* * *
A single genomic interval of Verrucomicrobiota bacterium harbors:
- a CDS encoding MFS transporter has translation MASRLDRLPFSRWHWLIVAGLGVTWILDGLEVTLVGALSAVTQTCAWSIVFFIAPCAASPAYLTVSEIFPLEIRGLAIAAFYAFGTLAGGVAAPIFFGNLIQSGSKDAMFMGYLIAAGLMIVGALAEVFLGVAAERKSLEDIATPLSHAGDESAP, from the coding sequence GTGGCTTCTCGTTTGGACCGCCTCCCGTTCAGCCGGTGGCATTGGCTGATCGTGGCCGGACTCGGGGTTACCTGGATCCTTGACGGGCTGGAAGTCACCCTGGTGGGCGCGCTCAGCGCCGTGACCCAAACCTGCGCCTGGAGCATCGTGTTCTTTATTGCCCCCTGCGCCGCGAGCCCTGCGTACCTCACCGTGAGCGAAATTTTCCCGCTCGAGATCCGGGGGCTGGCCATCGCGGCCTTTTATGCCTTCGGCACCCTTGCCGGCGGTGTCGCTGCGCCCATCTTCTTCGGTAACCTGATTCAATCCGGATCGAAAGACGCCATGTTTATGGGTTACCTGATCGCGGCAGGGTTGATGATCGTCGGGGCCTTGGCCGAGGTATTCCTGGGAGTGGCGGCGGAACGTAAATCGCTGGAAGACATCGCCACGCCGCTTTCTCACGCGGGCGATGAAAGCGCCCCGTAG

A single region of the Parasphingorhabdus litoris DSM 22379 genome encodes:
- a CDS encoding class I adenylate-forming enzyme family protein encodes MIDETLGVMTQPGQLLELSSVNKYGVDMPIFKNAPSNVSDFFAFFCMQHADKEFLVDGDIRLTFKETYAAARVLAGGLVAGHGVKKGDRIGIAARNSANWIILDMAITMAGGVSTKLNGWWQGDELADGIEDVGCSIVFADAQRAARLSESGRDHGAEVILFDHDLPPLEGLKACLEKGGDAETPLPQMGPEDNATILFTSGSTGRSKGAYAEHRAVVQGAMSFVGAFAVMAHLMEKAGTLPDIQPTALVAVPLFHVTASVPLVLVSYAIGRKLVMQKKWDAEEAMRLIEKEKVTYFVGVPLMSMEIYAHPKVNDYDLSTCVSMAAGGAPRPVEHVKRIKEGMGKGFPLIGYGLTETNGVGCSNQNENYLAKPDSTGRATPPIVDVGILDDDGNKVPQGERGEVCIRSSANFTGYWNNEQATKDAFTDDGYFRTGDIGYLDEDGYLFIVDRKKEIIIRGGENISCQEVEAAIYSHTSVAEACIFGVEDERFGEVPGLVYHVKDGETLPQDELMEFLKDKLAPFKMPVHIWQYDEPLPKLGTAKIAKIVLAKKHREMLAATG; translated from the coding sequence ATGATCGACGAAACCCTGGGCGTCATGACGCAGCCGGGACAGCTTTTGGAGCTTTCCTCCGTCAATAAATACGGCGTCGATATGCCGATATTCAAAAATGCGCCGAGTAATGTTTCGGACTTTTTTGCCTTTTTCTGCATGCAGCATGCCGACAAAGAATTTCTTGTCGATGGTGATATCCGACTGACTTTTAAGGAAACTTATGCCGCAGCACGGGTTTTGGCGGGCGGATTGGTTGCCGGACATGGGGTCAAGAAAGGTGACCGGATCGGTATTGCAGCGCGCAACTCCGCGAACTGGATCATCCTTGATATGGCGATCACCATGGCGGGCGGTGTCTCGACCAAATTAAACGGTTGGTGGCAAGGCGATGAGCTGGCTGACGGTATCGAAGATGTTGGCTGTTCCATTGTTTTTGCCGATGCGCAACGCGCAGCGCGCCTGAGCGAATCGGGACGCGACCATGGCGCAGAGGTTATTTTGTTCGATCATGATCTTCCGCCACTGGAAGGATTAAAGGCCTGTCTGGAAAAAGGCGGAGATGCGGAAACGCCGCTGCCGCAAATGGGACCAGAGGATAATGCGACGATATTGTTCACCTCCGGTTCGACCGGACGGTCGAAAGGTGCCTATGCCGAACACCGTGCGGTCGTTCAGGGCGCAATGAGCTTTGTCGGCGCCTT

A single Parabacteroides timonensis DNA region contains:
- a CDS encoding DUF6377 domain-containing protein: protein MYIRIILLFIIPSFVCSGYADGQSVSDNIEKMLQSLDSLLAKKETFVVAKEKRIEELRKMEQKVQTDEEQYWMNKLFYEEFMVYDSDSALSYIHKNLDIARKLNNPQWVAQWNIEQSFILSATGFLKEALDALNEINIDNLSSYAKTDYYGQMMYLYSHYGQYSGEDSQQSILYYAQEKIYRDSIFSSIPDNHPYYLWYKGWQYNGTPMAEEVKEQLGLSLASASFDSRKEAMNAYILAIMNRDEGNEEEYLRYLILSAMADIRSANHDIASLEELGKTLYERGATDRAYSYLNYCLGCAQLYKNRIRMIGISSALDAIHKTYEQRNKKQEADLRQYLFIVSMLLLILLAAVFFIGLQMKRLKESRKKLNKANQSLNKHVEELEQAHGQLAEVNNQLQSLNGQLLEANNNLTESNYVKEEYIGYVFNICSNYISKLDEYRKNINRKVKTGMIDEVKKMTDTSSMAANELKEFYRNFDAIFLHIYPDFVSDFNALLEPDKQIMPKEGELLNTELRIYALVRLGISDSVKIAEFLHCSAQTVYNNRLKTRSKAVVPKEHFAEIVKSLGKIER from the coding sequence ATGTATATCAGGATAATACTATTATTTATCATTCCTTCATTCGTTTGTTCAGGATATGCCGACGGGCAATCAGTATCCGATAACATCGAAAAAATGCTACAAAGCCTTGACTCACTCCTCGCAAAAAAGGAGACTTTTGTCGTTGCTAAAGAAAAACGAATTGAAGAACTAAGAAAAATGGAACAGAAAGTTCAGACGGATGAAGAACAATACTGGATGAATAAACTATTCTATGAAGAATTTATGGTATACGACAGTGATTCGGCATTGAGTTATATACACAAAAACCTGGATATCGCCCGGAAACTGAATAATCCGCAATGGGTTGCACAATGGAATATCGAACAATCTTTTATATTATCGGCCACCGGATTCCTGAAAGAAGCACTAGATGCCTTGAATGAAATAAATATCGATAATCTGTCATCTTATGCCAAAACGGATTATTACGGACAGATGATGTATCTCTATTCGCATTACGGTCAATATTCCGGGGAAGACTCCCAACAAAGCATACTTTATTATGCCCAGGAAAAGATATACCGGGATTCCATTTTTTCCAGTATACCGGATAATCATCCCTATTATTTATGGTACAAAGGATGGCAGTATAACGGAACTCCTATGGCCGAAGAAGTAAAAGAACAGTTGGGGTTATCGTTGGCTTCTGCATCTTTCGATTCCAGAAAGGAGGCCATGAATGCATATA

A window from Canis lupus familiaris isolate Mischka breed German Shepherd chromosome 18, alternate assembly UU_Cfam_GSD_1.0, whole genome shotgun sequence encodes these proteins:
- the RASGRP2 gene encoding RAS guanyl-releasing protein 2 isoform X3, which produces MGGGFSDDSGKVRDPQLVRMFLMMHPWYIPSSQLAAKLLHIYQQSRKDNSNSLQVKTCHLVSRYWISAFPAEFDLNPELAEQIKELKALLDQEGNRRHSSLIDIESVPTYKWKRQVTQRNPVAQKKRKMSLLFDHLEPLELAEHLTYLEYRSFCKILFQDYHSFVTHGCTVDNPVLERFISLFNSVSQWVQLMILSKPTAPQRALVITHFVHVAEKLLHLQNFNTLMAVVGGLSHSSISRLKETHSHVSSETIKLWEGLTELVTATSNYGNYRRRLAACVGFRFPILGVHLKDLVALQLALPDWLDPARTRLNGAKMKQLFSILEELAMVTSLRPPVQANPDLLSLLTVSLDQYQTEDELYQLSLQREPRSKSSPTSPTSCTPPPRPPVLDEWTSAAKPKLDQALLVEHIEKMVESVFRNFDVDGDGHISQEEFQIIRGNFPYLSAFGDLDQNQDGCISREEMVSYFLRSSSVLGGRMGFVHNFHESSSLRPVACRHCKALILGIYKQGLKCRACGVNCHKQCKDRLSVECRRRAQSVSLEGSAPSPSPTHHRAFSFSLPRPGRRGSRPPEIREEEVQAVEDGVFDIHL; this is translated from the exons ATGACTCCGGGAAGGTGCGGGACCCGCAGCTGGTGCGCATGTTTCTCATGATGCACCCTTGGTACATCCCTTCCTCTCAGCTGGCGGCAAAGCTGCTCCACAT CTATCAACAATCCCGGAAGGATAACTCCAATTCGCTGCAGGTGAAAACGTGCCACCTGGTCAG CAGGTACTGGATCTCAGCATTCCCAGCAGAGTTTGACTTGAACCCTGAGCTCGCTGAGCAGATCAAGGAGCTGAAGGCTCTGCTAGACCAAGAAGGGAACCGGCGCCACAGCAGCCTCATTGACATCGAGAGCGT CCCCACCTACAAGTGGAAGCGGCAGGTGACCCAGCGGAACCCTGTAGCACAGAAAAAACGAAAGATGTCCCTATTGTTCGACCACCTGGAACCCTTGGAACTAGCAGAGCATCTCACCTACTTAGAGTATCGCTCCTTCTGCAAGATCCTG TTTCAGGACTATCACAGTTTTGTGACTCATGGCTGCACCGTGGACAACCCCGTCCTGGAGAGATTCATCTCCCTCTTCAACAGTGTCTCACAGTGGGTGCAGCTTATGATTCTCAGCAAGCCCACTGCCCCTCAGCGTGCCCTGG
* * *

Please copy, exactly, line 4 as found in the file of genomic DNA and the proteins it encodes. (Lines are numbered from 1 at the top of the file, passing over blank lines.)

- a CDS encoding class I adenylate-forming enzyme family protein encodes MIDETLGVMTQPGQLLELSSVNKYGVDMPIFKNAPSNVSDFFAFFCMQHADKEFLVDGDIRLTFKETYAAARVLAGGLVAGHGVKKGDRIGIAARNSANWIILDMAITMAGGVSTKLNGWWQGDELADGIEDVGCSIVFADAQRAARLSESGRDHGAEVILFDHDLPPLEGLKACLEKGGDAETPLPQMGPEDNATILFTSGSTGRSKGAYAEHRAVVQGAMSFVGAFAVMAHLMEKAGTLPDIQPTALVAVPLFHVTASVPLVLVSYAIGRKLVMQKKWDAEEAMRLIEKEKVTYFVGVPLMSMEIYAHPKVNDYDLSTCVSMAAGGAPRPVEHVKRIKEGMGKGFPLIGYGLTETNGVGCSNQNENYLAKPDSTGRATPPIVDVGILDDDGNKVPQGERGEVCIRSSANFTGYWNNEQATKDAFTDDGYFRTGDIGYLDEDGYLFIVDRKKEIIIRGGENISCQEVEAAIYSHTSVAEACIFGVEDERFGEVPGLVYHVKDGETLPQDELMEFLKDKLAPFKMPVHIWQYDEPLPKLGTAKIAKIVLAKKHREMLAATG; translated from the coding sequence ATGATCGACGAAACCCTGGGCGTCATGACGCAGCCGGGACAGCTTTTGGAGCTTTCCTCCGTCAATAAATACGGCGTCGATATGCCGATATTCAAAAATGCGCCGAGTAATGTTTCGGACTTTTTTGCCTTTTTCTGCATGCAGCATGCCGACAAAGAATTTCTTGTCGATGGTGATATCCGACTGACTTTTAAGGAAACTTATGCCGCAGCACGGGTTTTGGCGGGCGGATTGGTTGCCGGACATGGGGTCAAGAAAGGTGACCGGATCGGTATTGCAGCGCGCAACTCCGCGAACTGGATCATCCTTGATATGGCGATCACCATGGCGGGCGGTGTCTCGACCAAATTAAACGGTTGGTGGCAAGGCGATGAGCTGGCTGACGGTATCGAAGATGTTGGCTGTTCCATTGTTTTTGCCGATGCGCAACGCGCAGCGCGCCTGAGCGAATCGGGACGCGACCATGGCGCAGAGGTTATTTTGTTCGATCATGATCTTCCGCCACTGGAAGGATTAAAGGCCTGTCTGGAAAAAGGCGGAGATGCGGAAACGCCGCTGCCGCAAATGGGACCAGAGGATAATGCGACGATATTGTTCACCTCCGGTTCGACCGGACGGTCGAAAGGTGCCTATGCCGAACACCGTGCGGTCGTTCAGGGCGCAATGAGCTTTGTCGGCGCCTT